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Novartis Fired Whistleblower Who Then Met With FDA: Cancer Drug Approval Delayed

By       Message Peter Rost     Permalink
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David Olagunju, 59, is an accomplished man. He has a B.S. degree in Mathematics, a M.S. degree in Statistics and Computer Science from Minnesota State University and he even earned 56 Graduate Credits toward a Ph.D., in Quantitative Business Analysis at the University of Florida. What is unusual about him is that he grew up in Nigeria. Not too many Nigerians get all those degrees. He started his career in the U.S. in 1984 as a senior data analyst and his career ended in January 2007 after twenty years of crunching numbers in the healthcare and drug industry. During those years he dedicated his working life to Searle (now Pfizer), Genentech and Novartis. At Novartis, his most recent job, he was Global Director, Statistical Reporting and Standards, Oncology. He started that job end of 2004. For Olagunju's CV click here. Funny thing is, during those long twenty years in the drug industry, he didn't ever blow the whistle on anything. Until now. According to a lawsuit Olagunju filed in May 2007, Novartis fired Olagunju for "disclosing and refusing to participate in illegal and unethical activities regarding the testing and reporting of human drug study results concerning Tasigna (ANM), Novartis' new cancer drug." The complaint goes on to state, "As Global Director of Oncology Statistical Reporting and Standards Reporting (SRS), plaintiff disclosed to Novartis' senior management the existence of improper statistical data being reported to the United States Food and Drug Administration (FDA), violations of established ethical standards concerning the recording and reporting of data, the failure to follow proper statistical protocols when reporting drug study data and violations of policies and procedures established to safeguard drug study participants and consumers of pharmaceutical products." The complaint also alleges that in response to Olagunju's "complaints and in retaliation for his refusal to take part in Novartis' illegal activities and violations of public policy, he was harassed, threatened and ultimately terminated from his position at Novartis." But here is the whopper: Plaintiff seeks a Court Order, "compelling an audit of all drug study data compiled by Novartis and provided to the FDA concerning Tasigna or any other drug utilizing Novartis' current clinical trial safety reporting system." And before Olagunju was fired he managed to take with him some of the documents that he says proves his case. Novartis' lawyers, of course, have asked to have them returned. Olagunju replied that this wouldn't work, because he had already turned over those documents to the FDA. On June 28, to be specific, FDA sent three officals to meet with Mr. Olagunju and his attorney in NJ. And Olagunju claims the FDA people were shocked and said they would audit not just Tasigna data, but also other products. So what about the FDA? They ain't talking. They're not denying they've talked to Olagunju, they're simply refusing to add any new information. And Mr Olagunju's attorney, William J. Courtney, Esq., was not available for comment. And Novartis didn't get back with their side of the story. So at this point in my research, all I had was Olagunju's allegations. But then something happened. Two days ago, on July 17, 2007, Reuters announced that Novartis had said that U.S. regulators had "extended their review period for cancer drug Tasigna by three months." "The delay in the Tasigna approval will not change our estimates significantly, but further increases the risk profile of Novartis," Kepler Equities analyst Denise Anderson said in a note, according to Reuters. The reason Novartis gave for this delay? The FDA wanted to "review additional data." Novartis also said that "no new studies are required." "It could have been my meeting with the FDA causing this," Olagunju says. To download Olagunju's entire complaint, click here. And what does Olagunju advice other whistleblowers to do? Mr. Olagunju is a deeply religious person. He ends his voicemail recording with "God bless you," and he ends his e-mails with "The Lord is good unto them that wait upon Him. Wait upon the Lord! God bless you." So Mr. Olagunju knows how to "turn the other cheek," as the Scripture requires. And he says he followed every proper company procedure, but he was punished for doing this. He concludes, "if you're young, think twice before doing this, you really shouldn't blow the whistle unless you're wealthy." And he advises anyone else who feels it is necessary to blow the whistle to NOT go to the company. "Go straight to the authorities," he said. As for himself, he says his Faith is what has sustained him through these hard times. "If I had gone straight to authorities my life would've been so much easier right now," Olagunju says. "But if I meet my Maker tomorrow, at least I would have peace in my heart, because I've done the right thing."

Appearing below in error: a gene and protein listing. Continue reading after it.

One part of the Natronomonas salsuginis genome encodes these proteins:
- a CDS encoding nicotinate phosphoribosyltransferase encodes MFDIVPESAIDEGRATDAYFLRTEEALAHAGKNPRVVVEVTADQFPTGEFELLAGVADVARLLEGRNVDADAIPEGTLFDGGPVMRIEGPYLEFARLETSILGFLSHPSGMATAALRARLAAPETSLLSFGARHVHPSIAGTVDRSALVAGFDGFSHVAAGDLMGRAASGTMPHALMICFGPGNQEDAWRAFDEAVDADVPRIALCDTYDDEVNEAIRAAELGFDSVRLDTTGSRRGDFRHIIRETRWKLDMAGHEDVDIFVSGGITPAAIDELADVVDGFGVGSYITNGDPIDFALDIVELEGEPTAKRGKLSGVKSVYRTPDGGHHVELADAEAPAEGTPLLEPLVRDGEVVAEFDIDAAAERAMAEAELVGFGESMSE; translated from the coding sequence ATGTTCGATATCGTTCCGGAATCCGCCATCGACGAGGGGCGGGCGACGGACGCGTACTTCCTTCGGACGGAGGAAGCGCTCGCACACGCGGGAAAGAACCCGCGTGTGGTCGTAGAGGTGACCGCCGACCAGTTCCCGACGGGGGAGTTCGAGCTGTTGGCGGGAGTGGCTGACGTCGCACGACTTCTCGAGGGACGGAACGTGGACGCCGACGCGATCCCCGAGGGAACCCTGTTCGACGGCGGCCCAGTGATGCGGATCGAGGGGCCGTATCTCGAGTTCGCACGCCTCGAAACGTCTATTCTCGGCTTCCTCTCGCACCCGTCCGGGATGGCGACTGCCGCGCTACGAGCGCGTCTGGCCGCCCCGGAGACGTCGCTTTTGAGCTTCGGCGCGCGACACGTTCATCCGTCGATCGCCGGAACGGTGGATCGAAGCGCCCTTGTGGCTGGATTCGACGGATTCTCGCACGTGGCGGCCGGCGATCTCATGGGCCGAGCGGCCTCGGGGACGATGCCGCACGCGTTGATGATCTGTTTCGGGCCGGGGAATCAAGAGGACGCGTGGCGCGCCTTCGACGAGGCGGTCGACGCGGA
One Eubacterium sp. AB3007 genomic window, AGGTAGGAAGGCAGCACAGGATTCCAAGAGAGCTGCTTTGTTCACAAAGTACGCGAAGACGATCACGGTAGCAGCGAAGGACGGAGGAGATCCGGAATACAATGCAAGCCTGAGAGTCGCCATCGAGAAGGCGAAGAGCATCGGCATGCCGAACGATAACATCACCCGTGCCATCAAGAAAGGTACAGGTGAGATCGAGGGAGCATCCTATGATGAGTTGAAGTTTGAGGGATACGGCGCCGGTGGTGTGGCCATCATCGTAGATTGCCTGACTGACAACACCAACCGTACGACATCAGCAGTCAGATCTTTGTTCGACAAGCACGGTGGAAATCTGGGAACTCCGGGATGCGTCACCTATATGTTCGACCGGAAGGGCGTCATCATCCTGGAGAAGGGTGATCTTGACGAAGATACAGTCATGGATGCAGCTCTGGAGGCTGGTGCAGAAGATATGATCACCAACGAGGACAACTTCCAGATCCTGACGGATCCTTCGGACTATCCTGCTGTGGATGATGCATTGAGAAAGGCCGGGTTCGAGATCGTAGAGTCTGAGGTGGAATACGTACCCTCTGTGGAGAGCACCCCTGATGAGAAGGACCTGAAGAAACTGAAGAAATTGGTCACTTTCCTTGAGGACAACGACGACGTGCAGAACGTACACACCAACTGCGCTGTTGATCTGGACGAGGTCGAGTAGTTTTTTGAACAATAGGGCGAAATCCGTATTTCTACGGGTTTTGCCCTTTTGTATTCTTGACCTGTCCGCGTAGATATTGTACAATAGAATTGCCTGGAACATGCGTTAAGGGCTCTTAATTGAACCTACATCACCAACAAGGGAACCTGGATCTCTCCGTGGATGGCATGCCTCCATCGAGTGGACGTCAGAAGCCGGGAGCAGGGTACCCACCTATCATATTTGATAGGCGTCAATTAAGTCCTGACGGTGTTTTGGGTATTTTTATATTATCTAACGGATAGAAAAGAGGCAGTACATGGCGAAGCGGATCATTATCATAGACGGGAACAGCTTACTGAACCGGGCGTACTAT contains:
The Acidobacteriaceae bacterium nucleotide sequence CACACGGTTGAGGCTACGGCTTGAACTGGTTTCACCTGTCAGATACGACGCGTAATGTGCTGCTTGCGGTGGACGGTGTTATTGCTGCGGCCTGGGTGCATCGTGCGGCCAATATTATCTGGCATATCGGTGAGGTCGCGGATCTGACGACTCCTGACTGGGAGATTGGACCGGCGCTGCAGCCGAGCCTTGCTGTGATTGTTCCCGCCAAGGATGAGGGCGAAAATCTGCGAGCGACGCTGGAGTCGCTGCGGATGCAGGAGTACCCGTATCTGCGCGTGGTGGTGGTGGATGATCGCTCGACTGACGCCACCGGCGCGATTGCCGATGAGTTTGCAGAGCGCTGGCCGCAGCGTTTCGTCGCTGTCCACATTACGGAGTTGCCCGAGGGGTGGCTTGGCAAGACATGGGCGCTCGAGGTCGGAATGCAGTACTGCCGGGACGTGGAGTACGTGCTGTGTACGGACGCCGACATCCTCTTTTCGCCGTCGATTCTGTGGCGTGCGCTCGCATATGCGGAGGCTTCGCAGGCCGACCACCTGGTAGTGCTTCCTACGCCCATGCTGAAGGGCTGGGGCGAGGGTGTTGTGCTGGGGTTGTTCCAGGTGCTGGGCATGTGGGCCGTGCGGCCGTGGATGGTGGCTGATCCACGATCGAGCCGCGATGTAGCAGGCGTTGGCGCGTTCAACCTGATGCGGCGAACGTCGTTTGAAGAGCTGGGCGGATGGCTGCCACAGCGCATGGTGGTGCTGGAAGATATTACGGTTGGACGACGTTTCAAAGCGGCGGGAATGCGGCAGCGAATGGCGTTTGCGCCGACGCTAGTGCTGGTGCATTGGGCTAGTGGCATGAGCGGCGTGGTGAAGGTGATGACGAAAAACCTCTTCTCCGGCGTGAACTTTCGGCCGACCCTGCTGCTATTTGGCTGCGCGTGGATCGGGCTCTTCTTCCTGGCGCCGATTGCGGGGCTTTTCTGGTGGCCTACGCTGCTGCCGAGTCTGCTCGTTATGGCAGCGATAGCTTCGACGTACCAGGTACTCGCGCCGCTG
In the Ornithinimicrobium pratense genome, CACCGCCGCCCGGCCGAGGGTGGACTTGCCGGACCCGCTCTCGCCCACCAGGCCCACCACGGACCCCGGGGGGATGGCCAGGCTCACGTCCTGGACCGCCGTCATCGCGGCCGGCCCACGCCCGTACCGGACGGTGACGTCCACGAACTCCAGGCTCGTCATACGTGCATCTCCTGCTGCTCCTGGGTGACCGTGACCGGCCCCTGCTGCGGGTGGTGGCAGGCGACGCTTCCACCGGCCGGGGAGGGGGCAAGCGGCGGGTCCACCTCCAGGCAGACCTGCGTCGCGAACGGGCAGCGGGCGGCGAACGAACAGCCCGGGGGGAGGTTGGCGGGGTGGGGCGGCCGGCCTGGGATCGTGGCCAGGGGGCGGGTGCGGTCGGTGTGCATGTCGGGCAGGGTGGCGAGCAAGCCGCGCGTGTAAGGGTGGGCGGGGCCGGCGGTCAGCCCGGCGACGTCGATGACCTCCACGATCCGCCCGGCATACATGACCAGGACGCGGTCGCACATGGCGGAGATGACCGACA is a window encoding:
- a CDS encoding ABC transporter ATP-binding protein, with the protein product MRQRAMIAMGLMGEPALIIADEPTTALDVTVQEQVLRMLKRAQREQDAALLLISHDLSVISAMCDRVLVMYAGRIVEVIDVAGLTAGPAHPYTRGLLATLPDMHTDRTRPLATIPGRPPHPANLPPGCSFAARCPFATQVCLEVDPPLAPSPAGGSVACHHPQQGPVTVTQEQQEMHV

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Peter Rost M.D. Peter Rost, M.D., is a former Vice President of Pfizer. He is the author of "The Whistleblower, Confessions of a Healthcare Hitman" and "Killer Drug." He also writes the daily Pharma Law Blog and the Pharma Expert Witness (more...)
 

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